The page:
Federal Investigators: Deadly Texas Fertilizer Plant Explosion Was “Preventable”
CSB Chairman Rafael Moure-Eraso said the fire and explosion “resulted from the failure of a company to take the necessary steps to avert a preventable fire and explosion and from the inability of federal, state and local regulatory agencies to identify a serious hazard and correct it.”
CSB said the fertilizer should have been stored in fireproof concrete structures to guard against possible fire hazards, rather than the wooden structures at the destroyed plant, and that a lack of fire codes contributed to the disaster.
“Local fire departments need fire codes so they can hold industrial operators accountable for safe storage and handling of chemicals,” said Moure-Eraso.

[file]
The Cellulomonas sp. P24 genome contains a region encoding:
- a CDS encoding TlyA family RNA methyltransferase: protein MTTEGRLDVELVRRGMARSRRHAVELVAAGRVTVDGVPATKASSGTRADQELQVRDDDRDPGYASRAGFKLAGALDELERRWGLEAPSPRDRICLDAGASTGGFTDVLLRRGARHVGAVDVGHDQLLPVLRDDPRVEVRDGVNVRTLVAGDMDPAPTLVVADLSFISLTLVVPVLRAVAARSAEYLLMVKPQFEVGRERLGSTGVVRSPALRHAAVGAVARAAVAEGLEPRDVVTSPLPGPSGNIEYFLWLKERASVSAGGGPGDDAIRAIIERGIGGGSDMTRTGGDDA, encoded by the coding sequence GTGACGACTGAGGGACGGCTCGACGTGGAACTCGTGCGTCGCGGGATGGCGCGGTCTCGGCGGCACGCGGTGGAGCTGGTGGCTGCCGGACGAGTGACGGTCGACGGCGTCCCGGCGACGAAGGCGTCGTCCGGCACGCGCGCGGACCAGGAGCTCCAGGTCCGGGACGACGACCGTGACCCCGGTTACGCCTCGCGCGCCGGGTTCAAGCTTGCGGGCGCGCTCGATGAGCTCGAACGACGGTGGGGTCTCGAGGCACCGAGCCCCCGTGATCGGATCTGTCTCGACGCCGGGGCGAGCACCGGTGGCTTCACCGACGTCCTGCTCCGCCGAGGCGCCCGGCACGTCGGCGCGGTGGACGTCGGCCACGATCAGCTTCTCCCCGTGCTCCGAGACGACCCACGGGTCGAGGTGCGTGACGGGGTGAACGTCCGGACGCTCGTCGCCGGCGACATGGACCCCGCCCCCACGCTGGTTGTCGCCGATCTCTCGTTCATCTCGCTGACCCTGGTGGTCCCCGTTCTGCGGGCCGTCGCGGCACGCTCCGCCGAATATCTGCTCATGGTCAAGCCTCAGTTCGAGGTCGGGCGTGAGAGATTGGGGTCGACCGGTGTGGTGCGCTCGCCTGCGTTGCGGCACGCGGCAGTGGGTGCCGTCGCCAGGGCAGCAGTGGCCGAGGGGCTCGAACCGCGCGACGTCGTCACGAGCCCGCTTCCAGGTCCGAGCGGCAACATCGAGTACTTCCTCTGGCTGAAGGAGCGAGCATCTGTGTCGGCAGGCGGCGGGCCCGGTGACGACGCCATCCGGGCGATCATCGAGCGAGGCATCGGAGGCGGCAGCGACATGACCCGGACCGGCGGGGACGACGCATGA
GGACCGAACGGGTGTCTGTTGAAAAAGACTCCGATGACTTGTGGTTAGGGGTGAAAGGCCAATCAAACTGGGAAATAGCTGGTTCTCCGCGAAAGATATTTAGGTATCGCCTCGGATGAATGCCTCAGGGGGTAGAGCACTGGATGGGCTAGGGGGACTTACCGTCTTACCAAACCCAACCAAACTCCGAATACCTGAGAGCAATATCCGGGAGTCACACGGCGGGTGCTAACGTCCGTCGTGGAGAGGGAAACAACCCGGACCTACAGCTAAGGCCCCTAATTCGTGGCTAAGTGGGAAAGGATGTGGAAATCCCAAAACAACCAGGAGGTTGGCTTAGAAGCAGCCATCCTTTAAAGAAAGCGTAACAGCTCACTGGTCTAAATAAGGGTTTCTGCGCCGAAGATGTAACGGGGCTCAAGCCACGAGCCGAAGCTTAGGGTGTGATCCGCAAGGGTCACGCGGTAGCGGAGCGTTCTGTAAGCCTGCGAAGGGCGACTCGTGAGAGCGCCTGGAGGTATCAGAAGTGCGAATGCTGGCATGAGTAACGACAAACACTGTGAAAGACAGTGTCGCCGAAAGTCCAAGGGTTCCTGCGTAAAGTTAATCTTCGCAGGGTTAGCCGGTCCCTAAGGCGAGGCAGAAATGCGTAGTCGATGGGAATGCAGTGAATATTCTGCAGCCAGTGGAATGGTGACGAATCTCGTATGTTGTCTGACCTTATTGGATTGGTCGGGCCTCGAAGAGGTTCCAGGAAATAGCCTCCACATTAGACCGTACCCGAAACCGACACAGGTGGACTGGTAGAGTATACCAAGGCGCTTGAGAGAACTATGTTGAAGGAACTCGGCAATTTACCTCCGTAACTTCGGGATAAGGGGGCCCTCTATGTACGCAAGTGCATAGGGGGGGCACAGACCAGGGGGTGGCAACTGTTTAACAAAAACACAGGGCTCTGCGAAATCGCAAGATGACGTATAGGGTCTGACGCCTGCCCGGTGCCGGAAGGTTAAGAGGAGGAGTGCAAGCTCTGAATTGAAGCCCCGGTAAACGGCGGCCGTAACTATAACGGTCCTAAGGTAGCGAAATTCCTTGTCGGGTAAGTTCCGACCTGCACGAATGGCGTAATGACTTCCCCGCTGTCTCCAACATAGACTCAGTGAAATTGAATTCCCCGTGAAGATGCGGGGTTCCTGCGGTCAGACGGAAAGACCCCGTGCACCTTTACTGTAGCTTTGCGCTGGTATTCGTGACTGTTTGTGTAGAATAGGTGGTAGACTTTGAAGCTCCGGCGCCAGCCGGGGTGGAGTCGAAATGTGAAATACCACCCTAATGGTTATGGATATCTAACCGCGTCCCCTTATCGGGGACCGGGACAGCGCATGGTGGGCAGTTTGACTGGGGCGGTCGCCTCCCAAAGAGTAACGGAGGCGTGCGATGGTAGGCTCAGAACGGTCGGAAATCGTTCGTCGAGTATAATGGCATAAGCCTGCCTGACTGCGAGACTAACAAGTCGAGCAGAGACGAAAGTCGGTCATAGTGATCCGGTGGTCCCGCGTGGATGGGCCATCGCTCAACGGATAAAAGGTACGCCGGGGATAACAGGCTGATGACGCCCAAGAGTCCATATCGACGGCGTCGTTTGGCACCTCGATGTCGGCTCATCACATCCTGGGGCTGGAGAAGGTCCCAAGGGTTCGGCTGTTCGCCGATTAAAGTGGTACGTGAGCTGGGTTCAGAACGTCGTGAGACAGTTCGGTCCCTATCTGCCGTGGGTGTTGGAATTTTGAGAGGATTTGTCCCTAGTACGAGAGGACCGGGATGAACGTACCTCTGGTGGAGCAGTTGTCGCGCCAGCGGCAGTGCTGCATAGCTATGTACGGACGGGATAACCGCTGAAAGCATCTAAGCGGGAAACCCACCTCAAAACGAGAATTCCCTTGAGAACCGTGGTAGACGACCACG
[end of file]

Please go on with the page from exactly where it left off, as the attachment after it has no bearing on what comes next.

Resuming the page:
The ammonium nitrate that caught fire at the Texas plant burned for 22 minutes before exploding.
CSB also found that volunteer firefighters were unaware of the explosion risk when they rushed to extinguish the fire and were caught in harm’s way when the blast occurred. Among the dead were 10 first responders, as well as two civilians who volunteered to battle the blaze. At least 200 local residents were also injured in the blast, which destroyed a neighboring 50-unit apartment complex and seriously damaged a nearby nursing home and junior high school.